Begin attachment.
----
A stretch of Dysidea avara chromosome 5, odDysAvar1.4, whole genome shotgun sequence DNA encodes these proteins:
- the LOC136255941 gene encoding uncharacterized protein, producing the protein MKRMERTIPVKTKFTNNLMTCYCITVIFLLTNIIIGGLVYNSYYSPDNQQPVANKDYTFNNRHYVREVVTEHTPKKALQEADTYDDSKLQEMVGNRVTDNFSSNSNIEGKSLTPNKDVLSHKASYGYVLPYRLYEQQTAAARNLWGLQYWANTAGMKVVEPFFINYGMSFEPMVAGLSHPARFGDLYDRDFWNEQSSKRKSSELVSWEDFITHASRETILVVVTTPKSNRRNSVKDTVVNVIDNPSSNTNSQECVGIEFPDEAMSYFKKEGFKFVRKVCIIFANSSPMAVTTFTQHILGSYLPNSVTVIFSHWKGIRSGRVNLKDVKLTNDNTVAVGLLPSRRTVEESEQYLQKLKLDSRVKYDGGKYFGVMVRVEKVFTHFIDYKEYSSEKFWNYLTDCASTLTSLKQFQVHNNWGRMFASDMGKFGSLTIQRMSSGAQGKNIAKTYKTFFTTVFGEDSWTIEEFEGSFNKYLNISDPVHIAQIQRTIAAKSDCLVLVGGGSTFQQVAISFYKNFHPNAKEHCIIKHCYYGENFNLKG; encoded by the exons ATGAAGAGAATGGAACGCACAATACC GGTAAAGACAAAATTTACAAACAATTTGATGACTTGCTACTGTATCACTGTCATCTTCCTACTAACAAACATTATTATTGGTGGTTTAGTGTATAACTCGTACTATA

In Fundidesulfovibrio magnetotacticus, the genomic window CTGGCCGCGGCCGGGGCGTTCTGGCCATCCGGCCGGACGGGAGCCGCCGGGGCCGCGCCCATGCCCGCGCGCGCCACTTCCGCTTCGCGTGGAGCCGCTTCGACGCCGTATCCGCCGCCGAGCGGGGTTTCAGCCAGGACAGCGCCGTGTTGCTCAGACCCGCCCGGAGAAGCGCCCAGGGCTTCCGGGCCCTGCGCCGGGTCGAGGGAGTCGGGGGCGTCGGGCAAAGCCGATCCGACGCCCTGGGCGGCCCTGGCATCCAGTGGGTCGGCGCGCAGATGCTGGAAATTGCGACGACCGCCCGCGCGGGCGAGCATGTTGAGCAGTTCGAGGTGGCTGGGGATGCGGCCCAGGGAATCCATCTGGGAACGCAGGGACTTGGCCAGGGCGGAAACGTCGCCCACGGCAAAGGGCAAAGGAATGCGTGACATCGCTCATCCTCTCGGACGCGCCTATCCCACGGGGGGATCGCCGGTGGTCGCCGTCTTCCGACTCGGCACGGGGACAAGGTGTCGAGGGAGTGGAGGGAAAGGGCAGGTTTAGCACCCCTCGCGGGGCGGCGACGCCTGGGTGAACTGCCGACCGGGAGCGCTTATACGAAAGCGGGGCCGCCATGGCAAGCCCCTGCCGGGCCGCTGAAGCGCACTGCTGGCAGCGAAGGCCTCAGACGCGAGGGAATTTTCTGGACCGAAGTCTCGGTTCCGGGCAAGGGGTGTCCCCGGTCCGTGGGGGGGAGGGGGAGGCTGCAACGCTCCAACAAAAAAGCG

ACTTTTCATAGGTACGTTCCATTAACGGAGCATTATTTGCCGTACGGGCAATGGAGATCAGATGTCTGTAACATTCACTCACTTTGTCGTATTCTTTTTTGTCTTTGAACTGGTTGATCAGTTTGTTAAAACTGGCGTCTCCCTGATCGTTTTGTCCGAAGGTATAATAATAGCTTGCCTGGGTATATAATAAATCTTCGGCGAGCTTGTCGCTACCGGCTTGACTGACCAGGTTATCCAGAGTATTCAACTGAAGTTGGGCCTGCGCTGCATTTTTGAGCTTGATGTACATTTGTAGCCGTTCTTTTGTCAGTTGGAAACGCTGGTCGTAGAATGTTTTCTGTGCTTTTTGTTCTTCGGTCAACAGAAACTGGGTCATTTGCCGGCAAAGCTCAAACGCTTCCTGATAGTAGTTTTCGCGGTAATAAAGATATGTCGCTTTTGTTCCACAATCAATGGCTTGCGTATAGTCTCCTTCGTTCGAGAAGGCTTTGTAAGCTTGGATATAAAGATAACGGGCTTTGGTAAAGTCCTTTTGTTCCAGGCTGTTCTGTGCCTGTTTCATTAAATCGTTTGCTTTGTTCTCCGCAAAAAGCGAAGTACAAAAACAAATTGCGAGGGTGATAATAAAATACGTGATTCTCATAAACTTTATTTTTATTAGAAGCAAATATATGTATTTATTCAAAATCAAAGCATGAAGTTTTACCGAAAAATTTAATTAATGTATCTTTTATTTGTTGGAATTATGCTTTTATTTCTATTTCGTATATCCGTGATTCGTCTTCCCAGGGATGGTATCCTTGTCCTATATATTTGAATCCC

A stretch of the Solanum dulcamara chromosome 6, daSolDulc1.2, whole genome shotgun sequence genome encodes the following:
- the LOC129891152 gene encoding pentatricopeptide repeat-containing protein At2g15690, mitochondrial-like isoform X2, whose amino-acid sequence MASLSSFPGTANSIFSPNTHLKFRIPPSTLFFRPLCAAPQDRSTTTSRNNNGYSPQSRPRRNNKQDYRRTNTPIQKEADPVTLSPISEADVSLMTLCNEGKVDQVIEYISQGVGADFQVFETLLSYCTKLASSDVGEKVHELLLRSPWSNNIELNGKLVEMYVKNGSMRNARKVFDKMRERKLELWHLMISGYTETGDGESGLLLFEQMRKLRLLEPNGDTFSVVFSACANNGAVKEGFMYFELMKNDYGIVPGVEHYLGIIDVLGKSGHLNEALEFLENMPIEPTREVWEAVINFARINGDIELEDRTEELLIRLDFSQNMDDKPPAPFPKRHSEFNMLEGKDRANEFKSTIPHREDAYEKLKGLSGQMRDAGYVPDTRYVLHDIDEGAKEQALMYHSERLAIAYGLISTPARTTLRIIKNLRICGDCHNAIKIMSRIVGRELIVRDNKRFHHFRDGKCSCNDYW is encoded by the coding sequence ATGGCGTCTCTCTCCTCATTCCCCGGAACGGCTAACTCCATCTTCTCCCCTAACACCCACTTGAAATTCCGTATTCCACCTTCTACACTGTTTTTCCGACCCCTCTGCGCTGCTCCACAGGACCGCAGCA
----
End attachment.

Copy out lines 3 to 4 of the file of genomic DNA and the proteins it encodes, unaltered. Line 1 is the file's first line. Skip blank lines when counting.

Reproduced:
In Fundidesulfovibrio magnetotacticus, the genomic window CTGGCCGCGGCCGGGGCGTTCTGGCCATCCGGCCGGACGGGAGCCGCCGGGGCCGCGCCCATGCCCGCGCGCGCCACTTCCGCTTCGCGTGGAGCCGCTTCGACGCCGTATCCGCCGCCGAGCGGGGTTTCAGCCAGGACAGCGCCGTGTTGCTCAGACCCGCCCGGAGAAGCGCCCAGGGCTTCCGGGCCCTGCGCCGGGTCGAGGGAGTCGGGGGCGTCGGGCAAAGCCGATCCGACGCCCTGGGCGGCCCTGGCATCCAGTGGGTCGGCGCGCAGATGCTGGAAATTGCGACGACCGCCCGCGCGGGCGAGCATGTTGAGCAGTTCGAGGTGGCTGGGGATGCGGCCCAGGGAATCCATCTGGGAACGCAGGGACTTGGCCAGGGCGGAAACGTCGCCCACGGCAAAGGGCAAAGGAATGCGTGACATCGCTCATCCTCTCGGACGCGCCTATCCCACGGGGGGATCGCCGGTGGTCGCCGTCTTCCGACTCGGCACGGGGACAAGGTGTCGAGGGAGTGGAGGGAAAGGGCAGGTTTAGCACCCCTCGCGGGGCGGCGACGCCTGGGTGAACTGCCGACCGGGAGCGCTTATACGAAAGCGGGGCCGCCATGGCAAGCCCCTGCCGGGCCGCTGAAGCGCACTGCTGGCAGCGAAGGCCTCAGACGCGAGGGAATTTTCTGGACCGAAGTCTCGGTTCCGGGCAAGGGGTGTCCCCGGTCCGTGGGGGGGAGGGGGAGGCTGCAACGCTCCAACAAAAAAGCG

ACTTTTCATAGGTACGTTCCATTAACGGAGCATTATTTGCCGTACGGGCAATGGAGATCAGATGTCTGTAACATTCACTCACTTTGTCGTATTCTTTTTTGTCTTTGAACTGGTTGATCAGTTTGTTAAAACTGGCGTCTCCCTGATCGTTTTGTCCGAAGGTATAATAATAGCTTGCCTGGGTATATAATAAATCTTCGGCGAGCTTGTCGCTACCGGCTTGACTGACCAGGTTATCCAGAGTATTCAACTGAAGTTGGGCCTGCGCTGCATTTTTGAGCTTGATGTACATTTGTAGCCGTTCTTTTGTCAGTTGGAAACGCTGGTCGTAGAATGTTTTCTGTGCTTTTTGTTCTTCGGTCAACAGAAACTGGGTCATTTGCCGGCAAAGCTCAAACGCTTCCTGATAGTAGTTTTCGCGGTAATAAAGATATGTCGCTTTTGTTCCACAATCAATGGCTTGCGTATAGTCTCCTTCGTTCGAGAAGGCTTTGTAAGCTTGGATATAAAGATAACGGGCTTTGGTAAAGTCCTTTTGTTCCAGGCTGTTCTGTGCCTGTTTCATTAAATCGTTTGCTTTGTTCTCCGCAAAAAGCGAAGTACAAAAACAAATTGCGAGGGTGATAATAAAATACGTGATTCTCATAAACTTTATTTTTATTAGAAGCAAATATATGTATTTATTCAAAATCAAAGCATGAAGTTTTACCGAAAAATTTAATTAATGTATCTTTTATTTGTTGGAATTATGCTTTTATTTCTATTTCGTATATCCGTGATTCGTCTTCCCAGGGATGGTATCCTTGTCCTATATATTTGAATCCC